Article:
If you have at some point followed my now fairly ancient rFlickr tutorial you may have noticed that your photo page loads quite slowly, and that my photo page loads fairly quickly. To get my page to load as quickly as it does required a small custom caching method and a willingness on my part to sacrifice some bandwidth. Here’s how I did it.
This tutorial assumes that you have already worked through the previously mentioned rFlickr tutorial and have something similar to it set up. It also assumes that you have some knowledge of Rails, not that my knowledge was particularly wide ranging at the point I wrote this caching method.
First of all, you will need a table in your database to store the information about your photographs, I suggest the structure illustrated in the migration below:
Once you have created this table you will need to create some folders to store the cached images, I created the following folders and will be using them throughout this tutorial:
Then generate the model for this photos table:
Your view from the first tutorial can remain almost the same (details at the end of the post), however, to see the greatest speed improvement I suggest caching it, i.e:
Then modify your view method in your photography controller to read something like:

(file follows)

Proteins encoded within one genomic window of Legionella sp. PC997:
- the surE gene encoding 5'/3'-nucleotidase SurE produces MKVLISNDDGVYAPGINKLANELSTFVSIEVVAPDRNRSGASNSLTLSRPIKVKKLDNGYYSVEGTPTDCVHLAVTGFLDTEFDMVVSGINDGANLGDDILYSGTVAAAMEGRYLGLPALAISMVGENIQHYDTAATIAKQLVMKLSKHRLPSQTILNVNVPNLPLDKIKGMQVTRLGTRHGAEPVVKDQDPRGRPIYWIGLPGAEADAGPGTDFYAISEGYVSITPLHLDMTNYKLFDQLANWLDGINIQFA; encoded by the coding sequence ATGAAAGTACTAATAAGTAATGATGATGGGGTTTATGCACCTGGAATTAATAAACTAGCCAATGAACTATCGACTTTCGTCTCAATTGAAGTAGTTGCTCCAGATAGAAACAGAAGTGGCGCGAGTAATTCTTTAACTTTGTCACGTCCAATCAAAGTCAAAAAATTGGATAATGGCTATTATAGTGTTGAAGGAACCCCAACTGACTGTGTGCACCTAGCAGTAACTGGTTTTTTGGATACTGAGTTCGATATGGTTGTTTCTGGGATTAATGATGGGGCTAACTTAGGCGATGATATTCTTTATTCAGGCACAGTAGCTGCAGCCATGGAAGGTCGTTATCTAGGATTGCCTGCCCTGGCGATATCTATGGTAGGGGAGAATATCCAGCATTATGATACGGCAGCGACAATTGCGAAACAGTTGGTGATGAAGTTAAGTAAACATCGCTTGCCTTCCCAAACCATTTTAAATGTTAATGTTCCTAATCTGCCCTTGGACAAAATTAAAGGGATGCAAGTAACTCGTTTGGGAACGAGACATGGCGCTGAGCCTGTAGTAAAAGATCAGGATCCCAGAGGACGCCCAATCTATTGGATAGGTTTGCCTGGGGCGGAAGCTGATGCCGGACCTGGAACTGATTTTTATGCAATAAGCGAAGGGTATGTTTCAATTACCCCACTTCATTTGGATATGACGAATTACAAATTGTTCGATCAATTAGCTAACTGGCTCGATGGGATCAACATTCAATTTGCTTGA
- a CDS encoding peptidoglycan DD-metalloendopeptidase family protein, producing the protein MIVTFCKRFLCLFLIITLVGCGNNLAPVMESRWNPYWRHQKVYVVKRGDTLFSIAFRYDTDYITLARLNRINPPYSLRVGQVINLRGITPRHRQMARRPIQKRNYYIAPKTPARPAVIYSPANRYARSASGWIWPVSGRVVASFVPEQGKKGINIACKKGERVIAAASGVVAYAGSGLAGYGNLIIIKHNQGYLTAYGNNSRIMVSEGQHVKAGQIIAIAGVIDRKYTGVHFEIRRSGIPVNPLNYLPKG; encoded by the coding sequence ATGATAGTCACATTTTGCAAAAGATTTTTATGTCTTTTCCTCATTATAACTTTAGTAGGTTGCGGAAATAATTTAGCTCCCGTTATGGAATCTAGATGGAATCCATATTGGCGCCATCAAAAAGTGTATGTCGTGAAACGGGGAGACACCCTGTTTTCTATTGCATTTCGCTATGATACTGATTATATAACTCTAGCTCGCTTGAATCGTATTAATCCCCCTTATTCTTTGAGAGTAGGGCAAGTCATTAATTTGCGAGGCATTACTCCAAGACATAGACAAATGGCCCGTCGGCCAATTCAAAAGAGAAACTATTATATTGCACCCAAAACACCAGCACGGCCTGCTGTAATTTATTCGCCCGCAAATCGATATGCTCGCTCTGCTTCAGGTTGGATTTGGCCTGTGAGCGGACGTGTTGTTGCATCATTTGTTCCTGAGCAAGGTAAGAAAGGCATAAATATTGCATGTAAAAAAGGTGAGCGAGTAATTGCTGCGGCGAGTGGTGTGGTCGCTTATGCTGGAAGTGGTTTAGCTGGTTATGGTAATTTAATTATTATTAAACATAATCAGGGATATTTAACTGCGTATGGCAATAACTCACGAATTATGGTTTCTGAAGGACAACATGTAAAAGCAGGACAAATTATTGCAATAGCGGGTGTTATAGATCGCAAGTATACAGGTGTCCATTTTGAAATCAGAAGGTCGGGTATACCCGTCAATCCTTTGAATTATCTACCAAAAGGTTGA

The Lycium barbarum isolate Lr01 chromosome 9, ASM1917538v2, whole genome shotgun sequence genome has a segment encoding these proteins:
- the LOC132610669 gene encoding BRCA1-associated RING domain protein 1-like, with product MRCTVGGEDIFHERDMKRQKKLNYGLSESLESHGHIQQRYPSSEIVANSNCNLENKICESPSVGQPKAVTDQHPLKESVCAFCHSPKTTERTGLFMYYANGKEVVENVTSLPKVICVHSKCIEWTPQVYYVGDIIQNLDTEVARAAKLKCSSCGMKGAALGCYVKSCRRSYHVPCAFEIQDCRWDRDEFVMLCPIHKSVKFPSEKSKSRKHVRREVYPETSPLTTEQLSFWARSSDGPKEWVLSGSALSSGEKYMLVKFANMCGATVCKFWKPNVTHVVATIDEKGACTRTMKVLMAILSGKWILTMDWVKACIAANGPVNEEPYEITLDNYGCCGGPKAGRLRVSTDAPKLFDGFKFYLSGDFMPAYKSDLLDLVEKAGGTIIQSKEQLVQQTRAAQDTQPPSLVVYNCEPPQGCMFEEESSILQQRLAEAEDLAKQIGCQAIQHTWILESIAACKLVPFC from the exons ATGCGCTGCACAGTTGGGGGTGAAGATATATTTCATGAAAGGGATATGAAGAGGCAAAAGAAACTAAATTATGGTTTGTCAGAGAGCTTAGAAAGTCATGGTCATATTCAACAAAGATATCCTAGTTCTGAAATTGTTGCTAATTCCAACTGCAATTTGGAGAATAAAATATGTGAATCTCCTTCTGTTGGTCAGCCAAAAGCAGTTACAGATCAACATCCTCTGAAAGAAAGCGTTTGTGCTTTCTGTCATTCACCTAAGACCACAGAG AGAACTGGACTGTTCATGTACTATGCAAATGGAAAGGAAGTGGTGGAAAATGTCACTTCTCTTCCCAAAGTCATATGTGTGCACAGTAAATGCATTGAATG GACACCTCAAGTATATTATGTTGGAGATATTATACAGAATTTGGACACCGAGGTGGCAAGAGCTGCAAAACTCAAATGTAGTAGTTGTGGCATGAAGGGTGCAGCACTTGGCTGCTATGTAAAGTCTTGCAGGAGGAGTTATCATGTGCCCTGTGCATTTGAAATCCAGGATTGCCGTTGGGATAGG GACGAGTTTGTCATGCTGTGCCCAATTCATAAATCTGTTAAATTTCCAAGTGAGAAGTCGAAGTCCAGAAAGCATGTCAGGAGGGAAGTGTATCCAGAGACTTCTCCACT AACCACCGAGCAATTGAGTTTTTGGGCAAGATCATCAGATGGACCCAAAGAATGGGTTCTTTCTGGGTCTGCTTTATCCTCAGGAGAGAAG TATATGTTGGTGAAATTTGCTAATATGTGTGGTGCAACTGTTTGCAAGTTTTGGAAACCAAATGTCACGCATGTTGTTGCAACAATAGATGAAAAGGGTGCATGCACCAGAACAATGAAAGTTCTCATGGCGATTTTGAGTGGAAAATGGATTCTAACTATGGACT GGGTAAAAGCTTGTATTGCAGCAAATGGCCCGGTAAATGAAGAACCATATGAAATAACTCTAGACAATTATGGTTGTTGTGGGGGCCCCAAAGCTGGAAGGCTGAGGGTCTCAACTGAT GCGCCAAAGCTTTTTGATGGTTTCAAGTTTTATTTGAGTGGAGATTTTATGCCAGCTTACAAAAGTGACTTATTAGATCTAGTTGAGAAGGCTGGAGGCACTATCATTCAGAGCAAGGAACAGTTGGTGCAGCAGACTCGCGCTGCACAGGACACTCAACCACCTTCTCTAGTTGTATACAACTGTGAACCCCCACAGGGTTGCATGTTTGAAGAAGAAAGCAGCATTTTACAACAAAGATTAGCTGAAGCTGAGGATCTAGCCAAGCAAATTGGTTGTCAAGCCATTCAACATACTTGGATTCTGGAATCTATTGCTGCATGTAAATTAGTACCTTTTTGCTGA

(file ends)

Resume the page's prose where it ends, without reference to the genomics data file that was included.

The above code will make sure that a cached photography page doesn’t already exist, if it doesn’t, then and only then will it check that the photograph cache is up to date and query the database.
We have not yet created a ‘check_cache’ method, this method is the core method to make the photography page load much, much faster, even when the photography page’s cache does not exist. The method should be placed as the last method in your photography controller, the code is as follows:
The following code will only run if you are in production mode (and probably test mode too). It will then load the necessary information from Flickr using the methods outlined in the rFlickr tutorial post. The method then iterates through the collection of photos from Flickr in reverse, so they appear in the same order in the database as the order they appear on Flickr.
It will then check if the photo already exists in the database, if it does not it will store a copy of the photograph’s information in the database and download previews of the images from Flickr to your server, previews of images can then be loaded from your server rather than Flickr’s slow servers .
To take advantage of the cache you will also need to modify your view to access the thumbnails from your newly created local repository rather than from Flickr’s servers, i.e:
Hope this goes some way to helping you improve the speed of your website.
Check back soon.
Update: As I have just been reminded in the comments, I forgot a piece of code to make this tutorial work correctly. You should put the line:
Either in the bottom of you ‘environment.rb’ file or just under the ‘class’ line in the controller that is responsible for your photography page.
Update (3rd May 09): The code in the ‘check_cache’ method has been updated slightly, it now makes less round trips to the database, should speed things up if your DB server is in a different location to your application server. Also, any redirection problems you may have faced before should be solved by the new rFlickr ruby gem that has support for ‘farm’ URLs built in.